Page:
According to the European Commissioner for Justice, Consumers and Gender Equality, Věra Jourová, the EU and the US have finalized the EU-US Umbrella Agreement (for the press release, see here; a reportedly near-final draft of the agreement can be read here). This is a remarkable breakthrough after the first calls for such an agreement back in March 2009, when the European Parliament called for an “EU – US agreement ensuring adequate protection of civil liberties and personal data protection”.


Continue Reading EU – US Umbrella Agreement about to be concluded: towards a transatlantic approach to data protection?

As protests have continued across the nation in the wake of back-to-back decisions by grand juries in Missouri and New York not to indict white police officers for their involvement in the deaths of unarmed black citizens, civil rights advocates, along with state leaders and the federal government, are exploring measures to better relationships between law enforcement and communities of color.  Just last week, the Department of Justice released a revised version of its Guidance Regarding the Use of Race by Federal Law Enforcement Agencies.  Yesterday afternoon, President Obama signed an Executive Order to create the Task Force on 21st Century Policing, and following the Michael Brown jury decision, the President proposed a three-year $263 million investment package to increase, among other things, the use of body-worn cameras.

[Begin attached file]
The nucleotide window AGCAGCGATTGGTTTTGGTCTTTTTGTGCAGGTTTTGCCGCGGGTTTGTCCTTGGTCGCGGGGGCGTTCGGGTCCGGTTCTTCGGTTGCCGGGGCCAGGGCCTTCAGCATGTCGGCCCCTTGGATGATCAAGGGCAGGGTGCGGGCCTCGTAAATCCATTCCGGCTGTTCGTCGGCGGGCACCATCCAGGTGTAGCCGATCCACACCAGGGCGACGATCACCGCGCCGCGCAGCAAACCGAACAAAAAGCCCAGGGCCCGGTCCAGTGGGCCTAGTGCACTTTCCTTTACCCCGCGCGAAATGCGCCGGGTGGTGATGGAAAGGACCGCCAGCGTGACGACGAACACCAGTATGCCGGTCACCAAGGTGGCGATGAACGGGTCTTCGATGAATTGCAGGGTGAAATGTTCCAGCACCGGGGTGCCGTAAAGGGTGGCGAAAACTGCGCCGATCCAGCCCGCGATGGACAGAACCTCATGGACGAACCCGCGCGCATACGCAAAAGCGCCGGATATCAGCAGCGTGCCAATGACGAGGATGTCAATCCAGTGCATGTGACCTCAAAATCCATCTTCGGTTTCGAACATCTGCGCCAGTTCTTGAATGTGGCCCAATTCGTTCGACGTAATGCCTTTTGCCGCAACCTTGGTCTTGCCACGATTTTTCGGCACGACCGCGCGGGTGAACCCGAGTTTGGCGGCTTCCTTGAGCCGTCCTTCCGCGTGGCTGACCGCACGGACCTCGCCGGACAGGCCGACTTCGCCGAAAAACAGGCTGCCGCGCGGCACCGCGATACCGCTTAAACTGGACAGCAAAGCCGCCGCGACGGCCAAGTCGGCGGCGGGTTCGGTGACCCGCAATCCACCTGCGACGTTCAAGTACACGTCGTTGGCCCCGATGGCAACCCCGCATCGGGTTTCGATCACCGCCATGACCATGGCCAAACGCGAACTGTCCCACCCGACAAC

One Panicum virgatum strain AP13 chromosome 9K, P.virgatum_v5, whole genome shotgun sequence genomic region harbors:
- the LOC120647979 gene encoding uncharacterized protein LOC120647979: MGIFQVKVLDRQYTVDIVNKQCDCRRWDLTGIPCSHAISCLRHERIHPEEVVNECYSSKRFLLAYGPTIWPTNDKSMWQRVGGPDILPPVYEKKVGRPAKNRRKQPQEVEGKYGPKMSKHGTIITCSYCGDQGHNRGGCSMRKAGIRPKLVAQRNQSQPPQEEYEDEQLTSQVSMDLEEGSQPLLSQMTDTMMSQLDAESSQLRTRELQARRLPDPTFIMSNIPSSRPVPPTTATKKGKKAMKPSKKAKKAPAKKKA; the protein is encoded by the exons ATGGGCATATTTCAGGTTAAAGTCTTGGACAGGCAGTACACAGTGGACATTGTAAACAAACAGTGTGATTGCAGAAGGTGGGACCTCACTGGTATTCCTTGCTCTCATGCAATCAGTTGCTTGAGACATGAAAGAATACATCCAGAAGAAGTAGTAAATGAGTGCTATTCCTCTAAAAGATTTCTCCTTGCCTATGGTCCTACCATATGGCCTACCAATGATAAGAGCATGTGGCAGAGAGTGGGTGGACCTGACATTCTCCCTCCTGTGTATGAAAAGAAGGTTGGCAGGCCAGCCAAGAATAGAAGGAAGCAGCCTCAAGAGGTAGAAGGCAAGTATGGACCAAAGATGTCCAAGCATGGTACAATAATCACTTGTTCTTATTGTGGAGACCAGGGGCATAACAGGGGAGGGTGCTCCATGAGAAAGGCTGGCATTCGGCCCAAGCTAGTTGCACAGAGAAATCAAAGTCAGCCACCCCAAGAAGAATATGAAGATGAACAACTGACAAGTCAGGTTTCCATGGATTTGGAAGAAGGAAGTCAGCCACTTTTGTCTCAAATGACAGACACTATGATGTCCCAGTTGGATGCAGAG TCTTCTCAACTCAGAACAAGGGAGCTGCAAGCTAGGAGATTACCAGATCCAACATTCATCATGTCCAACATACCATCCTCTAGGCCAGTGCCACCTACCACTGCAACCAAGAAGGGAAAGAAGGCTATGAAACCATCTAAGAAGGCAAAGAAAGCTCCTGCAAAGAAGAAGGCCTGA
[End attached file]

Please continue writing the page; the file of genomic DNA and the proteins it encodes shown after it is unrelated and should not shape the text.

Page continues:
In light of the events leading to Eric Garner’s death, however, which were captured by mobile video in their entirety, there has been skepticism about the efficacy of body-worn cameras in preventing such fatal interactions with the police and also in providing sufficient evidence to juries.  Privacy advocates, along with police officers, have expressed concern about the new technology as well.  On the one hand, body cameras have greater potential to invade privacy if they are used in homes or to film bystanders, suspects, and victims during what can be volatile and extreme encounters.  On the other hand, cameras could reduce police use of force while protecting officers from false accusations of misconduct.  Moreover, cameras could provide vital data used over time to monitor, measure, and improve departments’ institutional practices.  On balance, video cameras on police officers seem to be a good thing with short- and longer-term benefits, but only if they are deployed within a policy framework that prioritizes citizens’ privacy.
Continue Reading Looking at Police-Community Relations Through the Lens of Body-Worn Cameras